Notwithstanding the anonymous source, the practice of raping virgin girls in prisons of Islamic Republic is a routine practice and the main point of thhe story is true. Clerics openly defended it as a religious duty.


They were routinely done during the 1980's and 90's. Ayatollah Khomeini who founded the system made a religious decree and made it a requirement. It may have slowed down but it hasn't stopped.

If this is indeed true, and I concede that it likely is, it is horrific in the extreme.

L.B.'s essential statement remains correct. It is easy to believe in the atrocities of the "other." It is precisely because of this that such accusations must be investigated with great rigor before action is taken lest it become too easy to believe in the inhumanity of our fellow humans. The net result of this being even more suffering.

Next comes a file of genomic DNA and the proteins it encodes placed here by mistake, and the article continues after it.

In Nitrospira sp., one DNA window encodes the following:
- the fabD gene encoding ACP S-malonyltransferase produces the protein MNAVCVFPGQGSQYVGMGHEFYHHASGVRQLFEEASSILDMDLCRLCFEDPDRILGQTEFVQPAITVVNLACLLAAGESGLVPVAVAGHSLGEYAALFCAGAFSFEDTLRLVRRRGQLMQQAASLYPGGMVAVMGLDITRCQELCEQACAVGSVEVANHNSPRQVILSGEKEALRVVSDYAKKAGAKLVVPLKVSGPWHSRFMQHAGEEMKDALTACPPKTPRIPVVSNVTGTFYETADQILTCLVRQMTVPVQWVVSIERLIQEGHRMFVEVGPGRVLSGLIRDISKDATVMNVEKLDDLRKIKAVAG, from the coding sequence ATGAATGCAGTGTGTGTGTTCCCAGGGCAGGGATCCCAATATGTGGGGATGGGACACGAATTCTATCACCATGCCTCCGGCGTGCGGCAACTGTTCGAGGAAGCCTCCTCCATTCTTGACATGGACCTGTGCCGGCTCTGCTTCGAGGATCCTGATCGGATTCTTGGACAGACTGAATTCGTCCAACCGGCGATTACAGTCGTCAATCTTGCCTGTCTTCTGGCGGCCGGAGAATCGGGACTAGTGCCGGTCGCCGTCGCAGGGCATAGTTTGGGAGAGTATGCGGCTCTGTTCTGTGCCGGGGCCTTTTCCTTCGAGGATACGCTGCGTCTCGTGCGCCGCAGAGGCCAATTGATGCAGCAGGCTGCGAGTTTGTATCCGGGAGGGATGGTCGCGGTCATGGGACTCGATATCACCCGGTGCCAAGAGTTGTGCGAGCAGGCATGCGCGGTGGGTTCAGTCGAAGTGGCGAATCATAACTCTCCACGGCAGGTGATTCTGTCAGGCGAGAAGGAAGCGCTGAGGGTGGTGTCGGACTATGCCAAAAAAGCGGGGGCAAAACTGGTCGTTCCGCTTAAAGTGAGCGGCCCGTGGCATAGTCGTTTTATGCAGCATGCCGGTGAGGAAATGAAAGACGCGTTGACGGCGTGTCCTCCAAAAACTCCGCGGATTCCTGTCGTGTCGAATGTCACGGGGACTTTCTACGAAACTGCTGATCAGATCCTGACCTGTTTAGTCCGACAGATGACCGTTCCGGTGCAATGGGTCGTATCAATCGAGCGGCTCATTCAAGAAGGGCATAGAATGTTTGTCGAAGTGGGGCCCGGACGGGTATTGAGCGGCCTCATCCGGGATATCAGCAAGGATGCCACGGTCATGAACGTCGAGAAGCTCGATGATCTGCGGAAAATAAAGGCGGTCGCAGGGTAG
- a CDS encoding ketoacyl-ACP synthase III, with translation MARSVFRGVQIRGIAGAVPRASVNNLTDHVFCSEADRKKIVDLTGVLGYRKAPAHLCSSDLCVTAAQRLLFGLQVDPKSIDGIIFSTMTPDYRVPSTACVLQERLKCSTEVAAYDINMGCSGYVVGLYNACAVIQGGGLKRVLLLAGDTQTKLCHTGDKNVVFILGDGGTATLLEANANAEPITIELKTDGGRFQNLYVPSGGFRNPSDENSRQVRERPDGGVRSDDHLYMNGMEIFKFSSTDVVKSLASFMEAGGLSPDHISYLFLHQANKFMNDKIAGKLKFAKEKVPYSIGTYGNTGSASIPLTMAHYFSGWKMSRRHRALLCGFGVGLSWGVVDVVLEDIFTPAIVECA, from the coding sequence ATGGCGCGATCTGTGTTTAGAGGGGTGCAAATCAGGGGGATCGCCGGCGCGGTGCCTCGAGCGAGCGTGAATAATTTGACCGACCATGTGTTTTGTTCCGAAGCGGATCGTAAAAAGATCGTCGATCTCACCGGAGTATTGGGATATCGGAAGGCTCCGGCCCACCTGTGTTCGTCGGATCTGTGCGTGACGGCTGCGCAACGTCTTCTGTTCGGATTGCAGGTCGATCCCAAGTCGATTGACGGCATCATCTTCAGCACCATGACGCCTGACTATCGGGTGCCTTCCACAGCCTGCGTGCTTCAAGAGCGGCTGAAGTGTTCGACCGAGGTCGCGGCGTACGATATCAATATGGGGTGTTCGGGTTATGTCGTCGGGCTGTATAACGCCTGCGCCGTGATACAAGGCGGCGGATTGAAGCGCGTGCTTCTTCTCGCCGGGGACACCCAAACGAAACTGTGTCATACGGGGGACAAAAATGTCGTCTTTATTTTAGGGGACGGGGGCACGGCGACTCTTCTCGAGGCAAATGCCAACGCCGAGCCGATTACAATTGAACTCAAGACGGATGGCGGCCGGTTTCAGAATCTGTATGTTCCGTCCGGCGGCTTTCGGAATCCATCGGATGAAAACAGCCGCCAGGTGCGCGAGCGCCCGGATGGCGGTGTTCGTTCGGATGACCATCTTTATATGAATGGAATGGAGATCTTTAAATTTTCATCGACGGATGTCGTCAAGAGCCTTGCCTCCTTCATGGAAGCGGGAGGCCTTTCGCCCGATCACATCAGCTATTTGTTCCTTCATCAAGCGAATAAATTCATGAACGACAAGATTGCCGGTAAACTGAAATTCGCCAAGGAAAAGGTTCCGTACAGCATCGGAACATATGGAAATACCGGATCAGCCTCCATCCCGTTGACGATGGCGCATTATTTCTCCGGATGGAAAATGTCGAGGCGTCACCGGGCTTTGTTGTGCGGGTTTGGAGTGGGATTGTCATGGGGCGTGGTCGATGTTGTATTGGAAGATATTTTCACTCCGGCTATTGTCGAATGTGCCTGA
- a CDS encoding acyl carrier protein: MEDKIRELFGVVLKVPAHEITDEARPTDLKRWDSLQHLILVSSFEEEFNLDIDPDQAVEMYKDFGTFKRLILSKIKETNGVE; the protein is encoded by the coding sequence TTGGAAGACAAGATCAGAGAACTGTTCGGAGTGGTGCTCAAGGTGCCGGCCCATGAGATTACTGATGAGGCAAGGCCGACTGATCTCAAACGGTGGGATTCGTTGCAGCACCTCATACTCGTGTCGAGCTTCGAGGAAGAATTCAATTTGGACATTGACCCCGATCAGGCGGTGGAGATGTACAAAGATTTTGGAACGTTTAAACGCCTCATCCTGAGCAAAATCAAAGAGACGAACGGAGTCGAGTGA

Is it time to bomb Iran yet? Jerusalem post is a bit hawkish. But I'll wait until foxnews quoting the story to make sure the media operation for Iran attack has begun.

This story is sad. Why should anyone be executed for political reasons to begin with?

Secondly, why should anyone be forced to engage in intercourse unwillingly?

I hope that people become wise over time and realize that most of the nonsense that is being sold to them as "religous laws" or religion is baseless and may have never existed in the past in any religion. Such inhumane laws can only come from evil knigs and dictators in the past to intimidate the opposition.